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Table Of Contents  CertiGuide to Security+
 9  Chapter 3:  Infrastructure Security (Domain 3.0; 20%)
      9  3.2  Media

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3.2.3  Fiber
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3.2.4.1  Tape
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3.2.4  Removable Media

Removable media refers to data storage media that is somewhat portable, that is, it is not permanently fixed to a server or workstation. Removable media is often used for data transfer between systems, software or database product distribution, and off-site backups. In this section, we discuss various types of removable media including tape, CDR, hard drives, diskettes, flash memory cards and smart cards.

Security Issues with Removable Media

Security considerations to keep in mind, in the area of removable media, include the following:

  • It enables data to be transported outside your physical network, without being filtered through a device like an internet gateway, possibly allowing unauthorized removal of data from the site.

  • It is used to store data securely, for disaster recovery backup and archival purposes, with the expectation that the data can be retrieved from the media at a later date, if needed, so you should consider the life of the media, and the ease with which data can be restored.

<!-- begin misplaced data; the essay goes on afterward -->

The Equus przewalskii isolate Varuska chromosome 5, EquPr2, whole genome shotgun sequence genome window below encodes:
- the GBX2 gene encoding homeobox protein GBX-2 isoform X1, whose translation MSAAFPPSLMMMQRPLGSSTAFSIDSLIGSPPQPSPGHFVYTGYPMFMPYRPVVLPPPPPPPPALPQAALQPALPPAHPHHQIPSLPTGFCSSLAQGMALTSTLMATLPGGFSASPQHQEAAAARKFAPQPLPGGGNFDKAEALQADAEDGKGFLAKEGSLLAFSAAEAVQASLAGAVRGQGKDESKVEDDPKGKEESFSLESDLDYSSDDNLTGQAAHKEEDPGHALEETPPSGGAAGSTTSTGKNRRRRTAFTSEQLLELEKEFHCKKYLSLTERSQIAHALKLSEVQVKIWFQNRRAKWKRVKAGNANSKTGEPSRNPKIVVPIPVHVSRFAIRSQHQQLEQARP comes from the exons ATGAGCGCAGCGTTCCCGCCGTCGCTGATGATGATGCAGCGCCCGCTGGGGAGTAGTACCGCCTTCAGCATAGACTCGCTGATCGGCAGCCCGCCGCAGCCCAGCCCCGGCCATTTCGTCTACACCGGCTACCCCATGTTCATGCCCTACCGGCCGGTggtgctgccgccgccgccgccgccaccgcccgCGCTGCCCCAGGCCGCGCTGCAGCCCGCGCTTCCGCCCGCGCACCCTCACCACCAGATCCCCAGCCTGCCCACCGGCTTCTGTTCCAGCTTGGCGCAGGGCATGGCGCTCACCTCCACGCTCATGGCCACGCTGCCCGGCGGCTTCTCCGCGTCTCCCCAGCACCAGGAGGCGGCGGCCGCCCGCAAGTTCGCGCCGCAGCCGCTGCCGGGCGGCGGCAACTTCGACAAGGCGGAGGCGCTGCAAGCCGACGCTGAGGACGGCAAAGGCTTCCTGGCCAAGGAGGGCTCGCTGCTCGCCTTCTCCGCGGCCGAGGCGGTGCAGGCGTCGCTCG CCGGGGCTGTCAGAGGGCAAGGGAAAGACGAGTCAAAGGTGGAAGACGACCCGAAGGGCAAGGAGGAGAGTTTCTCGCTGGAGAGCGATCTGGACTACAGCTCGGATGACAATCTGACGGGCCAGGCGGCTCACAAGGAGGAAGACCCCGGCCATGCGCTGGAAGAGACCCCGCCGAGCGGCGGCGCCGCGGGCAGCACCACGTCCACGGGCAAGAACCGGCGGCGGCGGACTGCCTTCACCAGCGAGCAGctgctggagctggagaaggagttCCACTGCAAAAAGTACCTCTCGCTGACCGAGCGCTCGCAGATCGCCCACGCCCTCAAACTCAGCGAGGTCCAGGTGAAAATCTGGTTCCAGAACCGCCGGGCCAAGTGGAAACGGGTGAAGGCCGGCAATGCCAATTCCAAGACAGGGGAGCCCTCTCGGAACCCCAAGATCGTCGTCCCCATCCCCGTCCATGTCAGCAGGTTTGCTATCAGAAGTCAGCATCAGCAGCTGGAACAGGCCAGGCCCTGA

• Destruction of data on removable media, to ensure that no data can be retrieved off the media in the future, can be a challenge

Depending on your OS, the OS may “helpfully” decrypt data stored on an encrypted file system, when writing to removable media – without notifying you of the decryption

On the subject of data storage, depending on your security requirements, you may opt to encrypt data on removable media so that even if it is lost or stolen, unauthorized personnel still cannot read it.

Removable? Encrypt It!

Removable media is portable – which means that the data on it is portable also. Generally anyone with access to the physical media can read the data on it. If the data is confidential, make sure it is encrypted on the media so that even if the media is lost or stolen, the data cannot be obtained.

When using removable media for backup/archival, be sure that you are using media with a “life” long enough for your purposes, or that you have a plan to periodically restore archived data and re-write it on new removable media.

Also, when dealing with backup/archival, make sure that you regularly test the “restore” process, to make sure that you can read the data off the removable media, back on to the system.

Finally, it can be difficult to completely destroy data stored on removable media (or any media whatsoever), so care must be taken when disposing of it.


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3.2.3  Fiber
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3.2.4.1  Tape
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